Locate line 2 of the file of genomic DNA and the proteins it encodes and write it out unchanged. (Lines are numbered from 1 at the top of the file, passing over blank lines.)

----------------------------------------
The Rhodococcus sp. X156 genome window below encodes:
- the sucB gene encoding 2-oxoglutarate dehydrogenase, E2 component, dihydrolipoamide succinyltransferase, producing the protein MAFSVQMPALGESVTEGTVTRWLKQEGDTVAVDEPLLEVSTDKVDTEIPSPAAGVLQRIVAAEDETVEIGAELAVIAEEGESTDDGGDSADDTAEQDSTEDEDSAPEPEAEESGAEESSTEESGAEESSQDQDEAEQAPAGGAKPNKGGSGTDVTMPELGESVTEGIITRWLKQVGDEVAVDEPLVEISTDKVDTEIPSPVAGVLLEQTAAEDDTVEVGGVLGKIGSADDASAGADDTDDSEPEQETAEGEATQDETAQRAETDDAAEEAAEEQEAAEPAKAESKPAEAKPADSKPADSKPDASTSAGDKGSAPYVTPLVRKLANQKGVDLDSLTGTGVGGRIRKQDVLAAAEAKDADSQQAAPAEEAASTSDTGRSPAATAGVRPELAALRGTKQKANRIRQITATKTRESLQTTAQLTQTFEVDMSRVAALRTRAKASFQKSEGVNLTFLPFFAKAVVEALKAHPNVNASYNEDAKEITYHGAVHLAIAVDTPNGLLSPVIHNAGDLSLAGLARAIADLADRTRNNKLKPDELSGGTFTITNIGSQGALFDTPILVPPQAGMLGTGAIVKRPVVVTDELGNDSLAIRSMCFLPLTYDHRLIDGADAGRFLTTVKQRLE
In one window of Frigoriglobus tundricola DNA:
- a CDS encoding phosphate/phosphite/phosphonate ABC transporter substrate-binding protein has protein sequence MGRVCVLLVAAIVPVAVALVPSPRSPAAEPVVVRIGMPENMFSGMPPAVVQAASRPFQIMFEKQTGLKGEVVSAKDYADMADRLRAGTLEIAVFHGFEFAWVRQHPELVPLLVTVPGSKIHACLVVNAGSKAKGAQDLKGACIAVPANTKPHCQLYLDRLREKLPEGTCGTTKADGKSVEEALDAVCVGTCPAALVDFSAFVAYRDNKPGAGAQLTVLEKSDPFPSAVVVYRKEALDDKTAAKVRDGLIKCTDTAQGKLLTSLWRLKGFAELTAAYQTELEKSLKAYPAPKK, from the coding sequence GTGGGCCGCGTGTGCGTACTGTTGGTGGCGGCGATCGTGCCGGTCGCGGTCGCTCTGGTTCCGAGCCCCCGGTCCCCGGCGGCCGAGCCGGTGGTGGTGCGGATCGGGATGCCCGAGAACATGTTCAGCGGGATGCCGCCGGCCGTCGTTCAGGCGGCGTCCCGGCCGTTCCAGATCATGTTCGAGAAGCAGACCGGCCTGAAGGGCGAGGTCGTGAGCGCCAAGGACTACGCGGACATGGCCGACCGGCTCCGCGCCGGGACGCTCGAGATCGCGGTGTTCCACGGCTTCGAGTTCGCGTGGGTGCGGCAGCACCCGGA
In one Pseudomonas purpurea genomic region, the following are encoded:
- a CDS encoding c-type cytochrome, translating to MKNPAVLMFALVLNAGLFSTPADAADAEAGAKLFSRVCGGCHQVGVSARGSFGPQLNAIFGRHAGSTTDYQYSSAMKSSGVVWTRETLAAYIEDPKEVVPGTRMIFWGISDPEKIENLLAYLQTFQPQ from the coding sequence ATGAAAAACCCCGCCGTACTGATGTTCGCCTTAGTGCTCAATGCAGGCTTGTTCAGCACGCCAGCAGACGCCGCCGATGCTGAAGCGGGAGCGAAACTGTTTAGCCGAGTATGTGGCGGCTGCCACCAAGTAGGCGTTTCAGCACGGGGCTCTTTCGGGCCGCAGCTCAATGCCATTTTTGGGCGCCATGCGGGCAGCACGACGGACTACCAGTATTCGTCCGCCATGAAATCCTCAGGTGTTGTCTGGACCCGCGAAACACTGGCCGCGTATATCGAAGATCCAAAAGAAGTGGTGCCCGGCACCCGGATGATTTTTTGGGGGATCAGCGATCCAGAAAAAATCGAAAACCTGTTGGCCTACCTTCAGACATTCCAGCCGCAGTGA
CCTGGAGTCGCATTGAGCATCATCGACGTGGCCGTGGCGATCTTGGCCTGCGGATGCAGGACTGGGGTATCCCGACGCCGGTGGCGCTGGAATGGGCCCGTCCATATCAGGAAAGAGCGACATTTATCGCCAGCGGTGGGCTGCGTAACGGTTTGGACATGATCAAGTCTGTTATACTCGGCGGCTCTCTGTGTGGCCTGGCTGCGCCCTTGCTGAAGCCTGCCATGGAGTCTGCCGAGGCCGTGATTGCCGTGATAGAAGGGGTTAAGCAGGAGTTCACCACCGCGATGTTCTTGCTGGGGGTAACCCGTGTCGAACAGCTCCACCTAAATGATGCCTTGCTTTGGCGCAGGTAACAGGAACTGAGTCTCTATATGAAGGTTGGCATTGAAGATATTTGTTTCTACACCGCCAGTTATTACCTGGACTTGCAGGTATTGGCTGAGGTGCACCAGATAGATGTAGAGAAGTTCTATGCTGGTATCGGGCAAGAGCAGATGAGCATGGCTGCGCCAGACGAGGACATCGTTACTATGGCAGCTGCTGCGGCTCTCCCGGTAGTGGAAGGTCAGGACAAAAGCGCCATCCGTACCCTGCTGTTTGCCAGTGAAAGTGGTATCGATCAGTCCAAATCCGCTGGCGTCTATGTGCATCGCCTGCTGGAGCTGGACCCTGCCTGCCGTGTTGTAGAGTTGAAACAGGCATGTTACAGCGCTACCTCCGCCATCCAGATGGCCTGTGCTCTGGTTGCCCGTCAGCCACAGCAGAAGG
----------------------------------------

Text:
- the sucB gene encoding 2-oxoglutarate dehydrogenase, E2 component, dihydrolipoamide succinyltransferase, producing the protein MAFSVQMPALGESVTEGTVTRWLKQEGDTVAVDEPLLEVSTDKVDTEIPSPAAGVLQRIVAAEDETVEIGAELAVIAEEGESTDDGGDSADDTAEQDSTEDEDSAPEPEAEESGAEESSTEESGAEESSQDQDEAEQAPAGGAKPNKGGSGTDVTMPELGESVTEGIITRWLKQVGDEVAVDEPLVEISTDKVDTEIPSPVAGVLLEQTAAEDDTVEVGGVLGKIGSADDASAGADDTDDSEPEQETAEGEATQDETAQRAETDDAAEEAAEEQEAAEPAKAESKPAEAKPADSKPADSKPDASTSAGDKGSAPYVTPLVRKLANQKGVDLDSLTGTGVGGRIRKQDVLAAAEAKDADSQQAAPAEEAASTSDTGRSPAATAGVRPELAALRGTKQKANRIRQITATKTRESLQTTAQLTQTFEVDMSRVAALRTRAKASFQKSEGVNLTFLPFFAKAVVEALKAHPNVNASYNEDAKEITYHGAVHLAIAVDTPNGLLSPVIHNAGDLSLAGLARAIADLADRTRNNKLKPDELSGGTFTITNIGSQGALFDTPILVPPQAGMLGTGAIVKRPVVVTDELGNDSLAIRSMCFLPLTYDHRLIDGADAGRFLTTVKQRLE